5 Korean American Creatives Share Their Writing Habits

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Writers Nicole Chung, Andrew Ahn, R.O. Kwon, Don Lee, and Karen Chee reveal their creative processes.

When I go into a new bookstore or watch credits roll on the screen, I secretly look for specific names — Kim, Park, Kwon, Chung, Choi, to list a few. Korean surnames are simple, monosyllabic, yet nevertheless powerful. Every time I spot one, I am giddy with pride, excited about the growing presence of Korean American storytellers. Because of their work, I know I am not alone in my experiences, whether they are Korean, American, or of the blurred in-between.

In celebration of Asian Pacific American Heritage Month, I spoke with five Korean American writers about their creative processes. Writing is immensely empowering and cathartic but also gruesome and sometimes near impossible. On top of championing diversity, these writers have wrestled with the craft — ultimately emerging victorious — to produce numerous best-sellers, film festival hits, and the jokes and sketches behind some of our favorite television moments. Here is what they had to say about writing:

Erica Tappis

What do you begin with when writing? A character? A theme? From there, what are the next steps?

I often find myself writing about whatever I can’t stop thinking about, whether it’s something that happened to me or something I saw or heard. I recently started a new project that really surprised me — I hadn’t been looking for it — but soon I was working on it when I probably should have been doing other things, and I decided to pay attention to that instinct.

Sometimes I also land on an idea in the course of conversation with somebody I trust. (If there’s a particular thing you just can’t stop bringing up, that probably means something, you know?) Usually I begin with a short scene; even if it doesn’t stay at the top of a piece, it makes me think, right from the start, about narrative and pacing and structure. When I write, before I ask you to do anything else, I want to make you feel like you’re there with me, and a scene is often the best way to do that.

Describe your editing process. With each iteration, are you focusing on a different aspect of your work?

For the book, it was so important to get reads from people I trust — first and foremost my amazing editor, Julie Buntin, but I had some friends read it, too. Because it was a memoir, I also had various relatives read it, and then incorporated their corrections and feedback as well.

I’m an editor, and I think that helps in the sense that I really trust the revision process — but also, sometimes, I hate it? It can be hard to remember that when I’m thinking about or drafting my own stuff I should definitely not be trying to edit myself at the same time. I realized about a third of the way through the first draft of my manuscript that if I continued to edit myself as I went along, I’d never finish. I had to work to nail down the scenes first, and I knew I could beef up the story in revision.

In general, the first round of edits is mostly about big-picture stuff, reading and noting where I have pressing questions. (I really believe the most valuable tool in my editing toolbox is knowing which annoying questions to ask writers!) Once the initial questions have been answered, I’ll dig into some line edits and let my inner editor start hacking away. And from there the edits just get increasingly nitpicky, until someone (my editor) says it’s done, pries it out of my hands, and saves me from myself.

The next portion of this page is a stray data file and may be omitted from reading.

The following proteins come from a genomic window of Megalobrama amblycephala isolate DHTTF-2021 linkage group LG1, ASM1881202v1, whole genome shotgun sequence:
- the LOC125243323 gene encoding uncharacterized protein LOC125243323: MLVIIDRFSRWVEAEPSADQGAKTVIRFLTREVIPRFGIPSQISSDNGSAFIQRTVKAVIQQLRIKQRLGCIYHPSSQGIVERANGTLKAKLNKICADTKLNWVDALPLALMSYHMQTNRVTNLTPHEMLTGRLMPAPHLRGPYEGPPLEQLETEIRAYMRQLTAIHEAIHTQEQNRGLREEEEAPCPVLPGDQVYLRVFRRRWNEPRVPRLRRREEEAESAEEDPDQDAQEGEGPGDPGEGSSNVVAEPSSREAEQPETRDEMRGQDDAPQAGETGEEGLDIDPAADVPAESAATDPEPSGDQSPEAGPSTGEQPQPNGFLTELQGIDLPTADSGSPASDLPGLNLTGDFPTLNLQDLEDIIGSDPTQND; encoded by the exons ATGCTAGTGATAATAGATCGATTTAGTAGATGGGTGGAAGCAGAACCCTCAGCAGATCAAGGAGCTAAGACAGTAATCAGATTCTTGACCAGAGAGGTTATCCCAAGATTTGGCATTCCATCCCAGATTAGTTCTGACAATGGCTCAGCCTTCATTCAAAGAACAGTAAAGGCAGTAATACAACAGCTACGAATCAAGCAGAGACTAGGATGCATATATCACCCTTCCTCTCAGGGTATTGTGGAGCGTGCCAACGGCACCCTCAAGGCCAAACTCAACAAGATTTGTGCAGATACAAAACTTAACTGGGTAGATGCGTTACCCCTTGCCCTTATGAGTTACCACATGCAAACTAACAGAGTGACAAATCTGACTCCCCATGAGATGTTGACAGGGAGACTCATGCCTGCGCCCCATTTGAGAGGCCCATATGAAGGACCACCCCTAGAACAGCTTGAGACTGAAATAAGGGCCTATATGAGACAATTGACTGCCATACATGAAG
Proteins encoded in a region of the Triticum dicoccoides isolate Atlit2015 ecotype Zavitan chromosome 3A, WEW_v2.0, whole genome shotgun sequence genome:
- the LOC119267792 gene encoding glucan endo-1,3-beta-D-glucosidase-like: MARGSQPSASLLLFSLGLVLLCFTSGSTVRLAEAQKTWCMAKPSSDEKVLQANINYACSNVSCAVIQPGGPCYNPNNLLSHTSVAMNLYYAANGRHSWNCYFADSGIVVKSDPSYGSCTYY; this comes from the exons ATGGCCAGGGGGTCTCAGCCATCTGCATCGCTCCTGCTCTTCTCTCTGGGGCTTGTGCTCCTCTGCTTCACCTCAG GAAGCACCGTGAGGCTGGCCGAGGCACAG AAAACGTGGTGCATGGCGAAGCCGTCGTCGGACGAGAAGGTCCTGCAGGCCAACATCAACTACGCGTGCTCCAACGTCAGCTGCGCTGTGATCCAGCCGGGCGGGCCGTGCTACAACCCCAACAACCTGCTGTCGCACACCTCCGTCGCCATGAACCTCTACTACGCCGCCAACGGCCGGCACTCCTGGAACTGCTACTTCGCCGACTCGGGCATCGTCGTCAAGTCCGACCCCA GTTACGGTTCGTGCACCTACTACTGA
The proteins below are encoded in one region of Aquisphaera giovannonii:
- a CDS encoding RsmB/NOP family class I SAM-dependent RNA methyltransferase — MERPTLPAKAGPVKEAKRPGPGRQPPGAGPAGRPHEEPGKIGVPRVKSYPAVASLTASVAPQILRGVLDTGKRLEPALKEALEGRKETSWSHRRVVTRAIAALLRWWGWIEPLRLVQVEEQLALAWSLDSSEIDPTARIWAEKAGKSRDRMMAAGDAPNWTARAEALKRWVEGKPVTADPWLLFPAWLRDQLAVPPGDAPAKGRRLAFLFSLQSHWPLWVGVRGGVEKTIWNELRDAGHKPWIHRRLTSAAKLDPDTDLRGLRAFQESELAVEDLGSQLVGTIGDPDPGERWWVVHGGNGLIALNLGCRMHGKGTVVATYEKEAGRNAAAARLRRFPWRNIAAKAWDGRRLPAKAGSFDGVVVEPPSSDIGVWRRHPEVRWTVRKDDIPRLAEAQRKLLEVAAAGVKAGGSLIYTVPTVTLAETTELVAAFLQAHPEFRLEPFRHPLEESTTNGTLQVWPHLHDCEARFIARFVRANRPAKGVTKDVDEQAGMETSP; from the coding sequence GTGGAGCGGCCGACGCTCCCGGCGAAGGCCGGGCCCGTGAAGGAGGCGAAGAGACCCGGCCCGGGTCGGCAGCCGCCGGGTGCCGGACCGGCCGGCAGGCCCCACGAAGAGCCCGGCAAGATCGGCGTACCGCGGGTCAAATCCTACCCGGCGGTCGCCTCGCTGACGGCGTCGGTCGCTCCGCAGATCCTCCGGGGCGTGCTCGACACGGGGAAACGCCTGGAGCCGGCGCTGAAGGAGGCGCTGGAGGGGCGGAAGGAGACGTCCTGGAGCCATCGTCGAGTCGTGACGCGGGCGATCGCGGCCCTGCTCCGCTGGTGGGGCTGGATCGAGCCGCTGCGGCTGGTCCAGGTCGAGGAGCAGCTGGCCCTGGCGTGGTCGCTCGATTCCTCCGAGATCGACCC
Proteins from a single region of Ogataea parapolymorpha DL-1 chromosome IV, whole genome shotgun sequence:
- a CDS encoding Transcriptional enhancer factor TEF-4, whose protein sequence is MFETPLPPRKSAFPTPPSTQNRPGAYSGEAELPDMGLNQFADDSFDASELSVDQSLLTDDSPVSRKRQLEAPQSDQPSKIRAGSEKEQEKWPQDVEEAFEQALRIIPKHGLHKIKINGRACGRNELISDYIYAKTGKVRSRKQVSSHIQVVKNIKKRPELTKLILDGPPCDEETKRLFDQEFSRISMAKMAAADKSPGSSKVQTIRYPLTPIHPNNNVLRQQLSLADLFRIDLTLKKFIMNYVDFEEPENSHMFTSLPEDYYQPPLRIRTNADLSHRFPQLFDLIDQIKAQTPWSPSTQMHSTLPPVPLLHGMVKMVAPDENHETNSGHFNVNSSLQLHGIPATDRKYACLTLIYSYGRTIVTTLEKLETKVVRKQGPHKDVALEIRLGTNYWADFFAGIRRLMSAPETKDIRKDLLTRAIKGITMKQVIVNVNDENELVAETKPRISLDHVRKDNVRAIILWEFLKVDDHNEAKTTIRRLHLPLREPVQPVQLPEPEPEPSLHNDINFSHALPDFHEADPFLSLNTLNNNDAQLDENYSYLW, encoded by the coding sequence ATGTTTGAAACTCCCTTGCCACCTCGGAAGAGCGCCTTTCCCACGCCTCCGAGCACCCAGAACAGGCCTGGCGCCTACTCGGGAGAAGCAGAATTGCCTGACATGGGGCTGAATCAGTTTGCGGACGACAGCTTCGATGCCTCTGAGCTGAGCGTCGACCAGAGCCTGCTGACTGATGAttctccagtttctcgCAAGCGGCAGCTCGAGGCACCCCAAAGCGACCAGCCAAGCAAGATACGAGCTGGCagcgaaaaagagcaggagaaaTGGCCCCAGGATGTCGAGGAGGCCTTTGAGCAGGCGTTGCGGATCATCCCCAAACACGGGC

Has your work changed your relationship to your cultural identity? If so, how?

It definitely has helped me to think about it and put down in words what felt so mystifying to me for years. It’s also allowed me the space to reflect and say it’s okay that I don’t always know exactly who I am; I’m more comfortable in gray areas now, sitting with no answers or certain, limited answers, accepting I’ll never get the whole.

I think you have to think about identity in order to write at all. If you’re doing your job as a memoirist, you’re going to get to know and understand yourself better. Though I actually think nothing has changed my relationship to my identity so much as having the opportunity to read and edit other writers — to know I’m not alone in thinking about how our experiences shape us, what it means to try to connect with others through our work.

What was the most enjoyable aspect of writing a memoir? Similarly, what was the most difficult and how did you overcome it?

In terms of the writing itself, there’s nothing better than knowing you wrote something true — and I don’t mean true as in nonfiction, although that also applies in my case; I mean something that you thought about and struggled over and finally got down on the page, and then were able to feel proud of. Writing is obviously never going to be perfect, but when it does click, it’s the best feeling. And given how impossible it can feel at, well, all the other times, I think that satisfaction you get when you know it’s working is the only reason to keep putting yourself through it.

The hardest part of writing a memoir for me is just figuring out that balance between the personal and the hopefully universal — knowing when your vulnerability is necessary, and when it’s just oversharing; justifying your story’s existence in the hope that it might be of some use to someone else. When you write a memoir, you’re opening up your life to terrifying criticism from all comers. You try not to think about any of that, of course — or your mom’s reaction — when you’re writing. But at some point, the book is out there and it’s both wonderful and scary that it will have a life of its own that you cannot control.